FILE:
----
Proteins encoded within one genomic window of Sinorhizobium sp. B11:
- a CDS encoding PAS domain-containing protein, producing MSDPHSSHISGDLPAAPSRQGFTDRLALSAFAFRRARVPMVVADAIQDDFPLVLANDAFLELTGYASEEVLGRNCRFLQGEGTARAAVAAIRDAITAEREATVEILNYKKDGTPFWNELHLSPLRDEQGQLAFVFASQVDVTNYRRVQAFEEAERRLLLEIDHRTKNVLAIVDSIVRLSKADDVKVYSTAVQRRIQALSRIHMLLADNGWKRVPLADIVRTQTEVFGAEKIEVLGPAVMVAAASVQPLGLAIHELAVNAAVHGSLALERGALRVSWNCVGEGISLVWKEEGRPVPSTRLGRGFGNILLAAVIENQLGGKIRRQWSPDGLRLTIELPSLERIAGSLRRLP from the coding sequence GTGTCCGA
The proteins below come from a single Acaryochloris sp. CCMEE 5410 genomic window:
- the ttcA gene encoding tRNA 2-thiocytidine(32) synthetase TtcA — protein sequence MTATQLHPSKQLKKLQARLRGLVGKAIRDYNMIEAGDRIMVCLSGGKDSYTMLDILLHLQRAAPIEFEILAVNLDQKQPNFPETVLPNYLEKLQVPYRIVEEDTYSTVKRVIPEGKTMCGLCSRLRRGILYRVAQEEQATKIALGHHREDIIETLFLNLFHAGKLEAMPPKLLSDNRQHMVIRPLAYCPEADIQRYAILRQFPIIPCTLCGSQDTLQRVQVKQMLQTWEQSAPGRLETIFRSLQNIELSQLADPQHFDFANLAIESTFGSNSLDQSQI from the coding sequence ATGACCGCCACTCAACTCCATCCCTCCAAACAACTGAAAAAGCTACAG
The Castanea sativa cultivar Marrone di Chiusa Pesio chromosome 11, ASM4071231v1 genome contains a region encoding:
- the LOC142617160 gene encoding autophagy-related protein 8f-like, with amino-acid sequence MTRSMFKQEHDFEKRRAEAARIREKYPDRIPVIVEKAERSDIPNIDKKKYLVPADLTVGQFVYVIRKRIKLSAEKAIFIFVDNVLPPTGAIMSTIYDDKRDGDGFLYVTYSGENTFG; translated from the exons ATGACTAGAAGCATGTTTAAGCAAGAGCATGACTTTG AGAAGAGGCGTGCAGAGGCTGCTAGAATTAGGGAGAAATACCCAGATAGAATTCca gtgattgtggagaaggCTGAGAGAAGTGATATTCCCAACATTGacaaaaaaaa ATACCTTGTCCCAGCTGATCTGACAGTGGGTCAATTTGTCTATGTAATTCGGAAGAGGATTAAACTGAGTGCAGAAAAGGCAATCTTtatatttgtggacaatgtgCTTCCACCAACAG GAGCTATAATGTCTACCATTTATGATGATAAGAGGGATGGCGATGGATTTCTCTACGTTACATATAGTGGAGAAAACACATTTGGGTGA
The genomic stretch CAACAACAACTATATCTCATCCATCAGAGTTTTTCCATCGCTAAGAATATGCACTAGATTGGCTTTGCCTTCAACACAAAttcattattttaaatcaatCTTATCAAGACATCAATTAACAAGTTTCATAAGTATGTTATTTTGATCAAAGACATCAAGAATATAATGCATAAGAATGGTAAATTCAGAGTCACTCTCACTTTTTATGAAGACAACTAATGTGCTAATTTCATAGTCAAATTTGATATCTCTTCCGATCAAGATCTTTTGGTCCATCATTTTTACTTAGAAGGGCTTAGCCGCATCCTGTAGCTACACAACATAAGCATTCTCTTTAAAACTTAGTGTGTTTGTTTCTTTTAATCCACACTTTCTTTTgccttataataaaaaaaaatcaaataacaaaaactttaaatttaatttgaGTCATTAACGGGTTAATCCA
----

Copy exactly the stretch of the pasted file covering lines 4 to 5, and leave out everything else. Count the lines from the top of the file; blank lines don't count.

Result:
- the ttcA gene encoding tRNA 2-thiocytidine(32) synthetase TtcA — protein sequence MTATQLHPSKQLKKLQARLRGLVGKAIRDYNMIEAGDRIMVCLSGGKDSYTMLDILLHLQRAAPIEFEILAVNLDQKQPNFPETVLPNYLEKLQVPYRIVEEDTYSTVKRVIPEGKTMCGLCSRLRRGILYRVAQEEQATKIALGHHREDIIETLFLNLFHAGKLEAMPPKLLSDNRQHMVIRPLAYCPEADIQRYAILRQFPIIPCTLCGSQDTLQRVQVKQMLQTWEQSAPGRLETIFRSLQNIELSQLADPQHFDFANLAIESTFGSNSLDQSQI from the coding sequence ATGACCGCCACTCAACTCCATCCCTCCAAACAACTGAAAAAGCTACAG
The Castanea sativa cultivar Marrone di Chiusa Pesio chromosome 11, ASM4071231v1 genome contains a region encoding: